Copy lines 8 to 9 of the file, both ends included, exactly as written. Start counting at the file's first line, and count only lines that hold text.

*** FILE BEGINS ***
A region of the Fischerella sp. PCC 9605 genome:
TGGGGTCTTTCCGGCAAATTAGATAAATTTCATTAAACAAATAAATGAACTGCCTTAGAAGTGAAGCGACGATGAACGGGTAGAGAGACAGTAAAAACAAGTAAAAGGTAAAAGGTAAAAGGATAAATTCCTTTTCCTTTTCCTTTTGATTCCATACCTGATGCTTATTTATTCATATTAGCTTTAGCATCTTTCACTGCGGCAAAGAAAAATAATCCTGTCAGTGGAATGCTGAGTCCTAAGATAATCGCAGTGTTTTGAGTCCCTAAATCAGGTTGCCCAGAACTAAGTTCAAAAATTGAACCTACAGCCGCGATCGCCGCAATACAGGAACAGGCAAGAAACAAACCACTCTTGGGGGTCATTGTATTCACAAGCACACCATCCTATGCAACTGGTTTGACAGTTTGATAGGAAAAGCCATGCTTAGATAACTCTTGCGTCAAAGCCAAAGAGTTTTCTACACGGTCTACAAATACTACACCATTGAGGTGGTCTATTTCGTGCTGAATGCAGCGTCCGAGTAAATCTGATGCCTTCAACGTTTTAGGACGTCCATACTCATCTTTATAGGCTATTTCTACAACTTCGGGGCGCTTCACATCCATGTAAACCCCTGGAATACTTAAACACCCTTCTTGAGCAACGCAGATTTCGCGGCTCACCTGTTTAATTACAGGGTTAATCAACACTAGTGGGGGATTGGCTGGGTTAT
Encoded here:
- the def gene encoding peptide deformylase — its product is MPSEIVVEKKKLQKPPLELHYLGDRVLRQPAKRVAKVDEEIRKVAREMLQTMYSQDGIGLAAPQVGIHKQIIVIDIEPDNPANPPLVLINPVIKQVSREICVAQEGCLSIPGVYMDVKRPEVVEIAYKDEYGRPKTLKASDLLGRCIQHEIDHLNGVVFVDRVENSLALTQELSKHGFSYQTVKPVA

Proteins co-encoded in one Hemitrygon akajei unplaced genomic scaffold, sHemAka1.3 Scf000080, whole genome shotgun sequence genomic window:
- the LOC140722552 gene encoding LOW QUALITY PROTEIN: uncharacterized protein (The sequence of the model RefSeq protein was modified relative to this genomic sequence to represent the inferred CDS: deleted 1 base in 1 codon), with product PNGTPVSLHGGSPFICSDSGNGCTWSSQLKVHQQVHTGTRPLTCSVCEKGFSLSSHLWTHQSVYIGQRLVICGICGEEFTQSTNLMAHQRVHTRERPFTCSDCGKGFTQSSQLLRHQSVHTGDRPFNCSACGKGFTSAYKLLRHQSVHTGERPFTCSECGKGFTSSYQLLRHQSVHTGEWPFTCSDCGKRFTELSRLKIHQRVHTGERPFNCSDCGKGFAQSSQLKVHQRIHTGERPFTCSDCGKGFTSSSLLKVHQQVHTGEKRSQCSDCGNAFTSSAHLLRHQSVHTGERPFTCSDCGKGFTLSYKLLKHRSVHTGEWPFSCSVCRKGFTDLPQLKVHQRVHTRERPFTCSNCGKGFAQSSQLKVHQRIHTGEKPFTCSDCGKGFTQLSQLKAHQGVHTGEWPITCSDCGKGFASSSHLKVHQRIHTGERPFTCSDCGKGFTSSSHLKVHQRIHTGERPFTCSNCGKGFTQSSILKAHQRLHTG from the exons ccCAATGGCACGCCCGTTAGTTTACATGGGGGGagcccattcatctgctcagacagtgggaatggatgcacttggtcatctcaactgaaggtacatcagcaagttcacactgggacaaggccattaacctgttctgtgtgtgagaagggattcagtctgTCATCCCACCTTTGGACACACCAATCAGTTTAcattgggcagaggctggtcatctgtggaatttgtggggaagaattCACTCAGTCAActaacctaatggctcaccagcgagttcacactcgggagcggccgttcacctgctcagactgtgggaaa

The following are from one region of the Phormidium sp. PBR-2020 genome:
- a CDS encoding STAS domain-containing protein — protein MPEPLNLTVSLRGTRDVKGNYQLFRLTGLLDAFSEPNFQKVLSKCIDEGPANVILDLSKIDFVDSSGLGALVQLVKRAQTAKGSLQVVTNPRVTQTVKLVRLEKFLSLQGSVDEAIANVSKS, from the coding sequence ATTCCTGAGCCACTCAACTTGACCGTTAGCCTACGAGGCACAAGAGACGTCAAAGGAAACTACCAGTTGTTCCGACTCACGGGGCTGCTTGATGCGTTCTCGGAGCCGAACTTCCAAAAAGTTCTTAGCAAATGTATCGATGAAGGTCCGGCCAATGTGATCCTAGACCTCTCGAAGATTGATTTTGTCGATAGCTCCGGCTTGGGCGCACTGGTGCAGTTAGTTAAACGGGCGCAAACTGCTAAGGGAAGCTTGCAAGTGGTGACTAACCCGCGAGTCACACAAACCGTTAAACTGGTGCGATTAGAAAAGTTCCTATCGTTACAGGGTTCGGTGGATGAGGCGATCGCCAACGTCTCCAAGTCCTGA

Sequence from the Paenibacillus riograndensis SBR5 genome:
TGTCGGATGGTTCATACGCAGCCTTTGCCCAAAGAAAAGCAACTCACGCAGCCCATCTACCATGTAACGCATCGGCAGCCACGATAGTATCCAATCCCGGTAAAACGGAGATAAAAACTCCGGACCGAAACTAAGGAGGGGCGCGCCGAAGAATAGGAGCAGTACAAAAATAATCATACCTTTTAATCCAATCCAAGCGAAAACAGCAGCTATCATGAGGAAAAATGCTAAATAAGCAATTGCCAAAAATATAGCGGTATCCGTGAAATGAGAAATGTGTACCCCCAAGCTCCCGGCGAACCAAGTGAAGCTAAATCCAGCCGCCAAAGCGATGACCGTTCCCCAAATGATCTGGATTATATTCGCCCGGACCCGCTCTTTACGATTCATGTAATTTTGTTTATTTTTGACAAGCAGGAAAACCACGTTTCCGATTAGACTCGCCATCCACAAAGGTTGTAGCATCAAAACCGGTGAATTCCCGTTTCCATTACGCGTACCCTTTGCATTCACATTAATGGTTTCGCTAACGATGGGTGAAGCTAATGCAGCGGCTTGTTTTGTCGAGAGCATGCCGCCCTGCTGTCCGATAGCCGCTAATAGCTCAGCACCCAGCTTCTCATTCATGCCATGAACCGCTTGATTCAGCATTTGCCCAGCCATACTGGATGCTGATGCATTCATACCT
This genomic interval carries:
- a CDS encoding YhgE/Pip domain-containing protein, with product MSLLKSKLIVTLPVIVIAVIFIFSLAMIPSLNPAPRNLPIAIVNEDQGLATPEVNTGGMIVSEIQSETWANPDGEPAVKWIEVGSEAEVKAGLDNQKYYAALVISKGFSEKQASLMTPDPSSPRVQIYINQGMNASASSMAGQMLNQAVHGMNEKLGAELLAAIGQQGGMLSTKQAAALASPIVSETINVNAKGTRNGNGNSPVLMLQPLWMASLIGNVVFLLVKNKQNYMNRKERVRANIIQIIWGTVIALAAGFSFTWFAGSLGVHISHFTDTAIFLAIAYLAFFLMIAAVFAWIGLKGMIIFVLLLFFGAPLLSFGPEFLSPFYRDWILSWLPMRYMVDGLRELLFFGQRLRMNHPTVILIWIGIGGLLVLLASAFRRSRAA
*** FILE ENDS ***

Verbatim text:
- a CDS encoding STAS domain-containing protein — protein MPEPLNLTVSLRGTRDVKGNYQLFRLTGLLDAFSEPNFQKVLSKCIDEGPANVILDLSKIDFVDSSGLGALVQLVKRAQTAKGSLQVVTNPRVTQTVKLVRLEKFLSLQGSVDEAIANVSKS, from the coding sequence ATTCCTGAGCCACTCAACTTGACCGTTAGCCTACGAGGCACAAGAGACGTCAAAGGAAACTACCAGTTGTTCCGACTCACGGGGCTGCTTGATGCGTTCTCGGAGCCGAACTTCCAAAAAGTTCTTAGCAAATGTATCGATGAAGGTCCGGCCAATGTGATCCTAGACCTCTCGAAGATTGATTTTGTCGATAGCTCCGGCTTGGGCGCACTGGTGCAGTTAGTTAAACGGGCGCAAACTGCTAAGGGAAGCTTGCAAGTGGTGACTAACCCGCGAGTCACACAAACCGTTAAACTGGTGCGATTAGAAAAGTTCCTATCGTTACAGGGTTCGGTGGATGAGGCGATCGCCAACGTCTCCAAGTCCTGA

Sequence from the Paenibacillus riograndensis SBR5 genome: